The government’s response to these figures was to reassure us that it is“…very committed to finding ways to encourage people to look after themselves”. Doubtless each one of those quarter of a million children are profoundly grateful. Two minute noodles anyone?

Of course in the arts we have known about this language disconnect for quite some time although we persist in playing our own cat and mouse game with governments in spite of it. Every day it seems we open our doors to hear someone tell us how important ‘Arts and Culture’ are to our society while we watch them take a little more public funding away. Then we busily try to make art that is excellent.

Then we say, “but cultural industries contribute $8 billion to the national economy” and they say, “oh that’s great, we need the cultural industries to drive our innovative new economy”, and then they take a bit more money away, and on it goes.

This confused common-sense has left our peak arts advocacy body, the Australia Council, so moribund in managerialism that I’m not sure they know what art is anymore. It’s the same cognitive distortion that has left arts workers in this country at a loss to explain what they do, or where they fit in — if in fact, they fit anywhere.

But then there was Simon Birmingham and it all became clear. First up, he put on his long pants and firmly denounced the rorting by the private sector of the vocational education system. This is what I call a double-handed grab back, when a neoliberal ideologue takes credit for stopping something his colleagues started. He followed that up with a piece of classically parodic hegemonic artistry when he explained that the courses had been jettisoned because they were not a part of our economic future. Well Simon, you’re on very solid ground there, they are in fact no longer a part of our economic future because they are, thanks to your cuts, no longer.

Arts is a “lifestyle choice” and that means it goes into the big BBQs and outdoor furniture section.

Then, thank goodness he let the ideological cat out of the bag. The point Simon was really making is the one I have suspected our politicians have being trying to make for a few years but haven’t quite known how to do it. It took the British a while to arrive at “wastage” so I’ve been patient waiting for this euphemism and Simon at last delivered. We really don’t need these courses, because they are, as Simon said “a lifestyle choice”. The arts and culture are a lifestyle choice which in hegemonic terms means they are not something we need and that means they go into the big BBQ’s and outdoor furniture section. Finally some clarity.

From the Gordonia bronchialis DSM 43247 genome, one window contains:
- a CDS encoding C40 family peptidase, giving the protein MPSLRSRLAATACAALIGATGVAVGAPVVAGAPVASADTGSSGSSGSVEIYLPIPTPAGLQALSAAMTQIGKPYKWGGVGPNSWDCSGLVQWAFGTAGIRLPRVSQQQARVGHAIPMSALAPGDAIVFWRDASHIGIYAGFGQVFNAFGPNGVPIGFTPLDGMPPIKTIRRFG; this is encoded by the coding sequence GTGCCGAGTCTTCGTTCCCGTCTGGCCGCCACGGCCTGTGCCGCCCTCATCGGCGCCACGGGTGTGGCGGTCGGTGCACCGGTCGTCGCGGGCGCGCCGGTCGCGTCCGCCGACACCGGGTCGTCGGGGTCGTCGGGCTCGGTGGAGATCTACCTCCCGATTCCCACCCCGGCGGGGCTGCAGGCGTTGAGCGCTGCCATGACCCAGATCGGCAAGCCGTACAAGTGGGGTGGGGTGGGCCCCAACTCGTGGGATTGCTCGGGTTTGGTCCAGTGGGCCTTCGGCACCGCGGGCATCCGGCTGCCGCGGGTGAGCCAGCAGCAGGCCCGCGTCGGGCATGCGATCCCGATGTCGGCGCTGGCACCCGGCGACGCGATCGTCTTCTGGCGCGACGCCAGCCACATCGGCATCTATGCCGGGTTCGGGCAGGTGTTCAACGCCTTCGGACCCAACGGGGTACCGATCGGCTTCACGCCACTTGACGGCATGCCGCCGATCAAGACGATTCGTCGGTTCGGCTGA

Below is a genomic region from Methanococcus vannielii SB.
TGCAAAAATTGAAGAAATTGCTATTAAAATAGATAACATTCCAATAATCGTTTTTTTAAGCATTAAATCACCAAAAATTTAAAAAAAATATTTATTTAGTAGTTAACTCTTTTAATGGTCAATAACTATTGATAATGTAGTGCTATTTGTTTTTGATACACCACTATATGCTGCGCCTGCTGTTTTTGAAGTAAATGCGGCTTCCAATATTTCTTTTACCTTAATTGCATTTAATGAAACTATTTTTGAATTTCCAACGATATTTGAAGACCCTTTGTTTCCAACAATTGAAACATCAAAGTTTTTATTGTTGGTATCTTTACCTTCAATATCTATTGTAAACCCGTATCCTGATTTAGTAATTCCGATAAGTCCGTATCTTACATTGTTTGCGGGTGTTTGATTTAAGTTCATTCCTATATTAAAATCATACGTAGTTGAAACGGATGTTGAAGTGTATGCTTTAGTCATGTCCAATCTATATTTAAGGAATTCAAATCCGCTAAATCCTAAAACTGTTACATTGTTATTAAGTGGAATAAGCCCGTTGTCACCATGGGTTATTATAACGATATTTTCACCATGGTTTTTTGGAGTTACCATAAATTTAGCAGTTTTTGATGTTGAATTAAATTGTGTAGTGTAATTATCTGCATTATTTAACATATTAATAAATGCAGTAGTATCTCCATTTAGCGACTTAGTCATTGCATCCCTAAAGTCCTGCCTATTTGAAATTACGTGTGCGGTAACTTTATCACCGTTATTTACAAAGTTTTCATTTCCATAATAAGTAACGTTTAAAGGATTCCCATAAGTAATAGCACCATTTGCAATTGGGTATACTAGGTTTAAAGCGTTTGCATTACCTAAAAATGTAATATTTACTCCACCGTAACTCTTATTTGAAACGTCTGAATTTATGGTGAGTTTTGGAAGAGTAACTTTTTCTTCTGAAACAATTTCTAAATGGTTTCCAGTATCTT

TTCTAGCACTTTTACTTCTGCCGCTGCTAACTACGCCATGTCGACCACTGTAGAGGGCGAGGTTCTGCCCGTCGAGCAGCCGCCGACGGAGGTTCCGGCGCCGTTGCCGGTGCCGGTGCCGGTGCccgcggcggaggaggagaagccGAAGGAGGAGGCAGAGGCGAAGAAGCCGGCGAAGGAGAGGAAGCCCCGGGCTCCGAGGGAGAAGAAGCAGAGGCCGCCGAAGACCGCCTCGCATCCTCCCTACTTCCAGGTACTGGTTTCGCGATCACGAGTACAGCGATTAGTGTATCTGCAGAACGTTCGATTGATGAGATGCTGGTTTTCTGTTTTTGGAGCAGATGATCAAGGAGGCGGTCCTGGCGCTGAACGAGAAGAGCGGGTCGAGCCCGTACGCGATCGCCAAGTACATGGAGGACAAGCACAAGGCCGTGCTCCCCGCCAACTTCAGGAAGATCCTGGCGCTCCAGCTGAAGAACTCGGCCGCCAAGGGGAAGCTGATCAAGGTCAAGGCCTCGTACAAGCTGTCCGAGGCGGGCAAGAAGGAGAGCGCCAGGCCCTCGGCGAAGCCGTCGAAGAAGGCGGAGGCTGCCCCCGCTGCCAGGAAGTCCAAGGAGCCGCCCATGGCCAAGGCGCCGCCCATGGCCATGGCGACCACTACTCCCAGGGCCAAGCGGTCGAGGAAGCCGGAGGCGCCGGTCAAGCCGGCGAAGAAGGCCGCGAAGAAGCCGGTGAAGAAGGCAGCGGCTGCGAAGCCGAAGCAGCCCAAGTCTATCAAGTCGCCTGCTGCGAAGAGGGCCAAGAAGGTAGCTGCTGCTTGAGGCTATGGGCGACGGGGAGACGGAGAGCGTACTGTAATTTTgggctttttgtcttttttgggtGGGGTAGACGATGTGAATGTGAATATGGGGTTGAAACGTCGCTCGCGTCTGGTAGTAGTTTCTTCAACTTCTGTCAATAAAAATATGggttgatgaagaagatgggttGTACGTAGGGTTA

We don’t need beauty, we don’t need reflection, we don’t need understanding of who we are, or what our purpose may be in life. We have no need to collectively reflect on the past or imagine our future, because the past, as I have shown, has nothing to teach us and we know what our future looks like.

It’s bright and it’s rosy but there are no jewellers, actors, dancers or journalists. It will be economically rocky initially, but if we knuckle down it will be bounteous — and Chevron may even drop a few dollars in the pot.

There will be no beauty except that which is mass produced, but it will be full of other trickle down goodies, mostly made in China. It is populated by university educated automatons who paid off their higher education debt by pole dancing and who work on casual contracts and then go home at night and watch re-runs of Australia’s Got Talent from their hot-tubs. And to think you can choose to do anything else is un-Australian, particularly if you don’t have wealthy parents who can indulge you. In other words, don’t dream. Beauty, dreams, personal dignity and all the things that make us human are at stake.

Well I don’t know about you but I’ve had enough. The common sense just doesn’t make sense anymore and it is incumbent on artists and anyone who feels powerless to say so. We need to stop responding to this hegemonic nonsense in its dysfunctional language and find a new way of talking about who we are and what we do that makes some sense in not economic but simple human terms. For too long we have been encouraged to turn away from treating the public realm as place for social improvement, compassion, understanding and change.

By turning our backs on our values and replacing them with individualism, we have succeeded in dissocialising civic pain, stifling ambition and are slowly ripping the soul from our society. And now this government, not satisfied with privatising everything that hasn’t been nailed down, has taken the extraordinary step of privatising one of the few things we have left, hope.

“There is no such thing as society,” Margaret Thatcher said, “only individuals and families.” For the Iron Lady it was a dream, but if the last few weeks in Australian politics are anything to go by, it is fast becoming a reality. No more carping on about what the arts are worth please. Let’s start showing people.

46 responses to “Trickle Down – the assault by language from Donald Trump to Simon Birmingham

  1. I think that is the clearest enunciation of what has been worrying me about our modern world and the poison of neoliberalism and trickle-down economics that I have ever read. I fear for our future. Keep fighting Neil.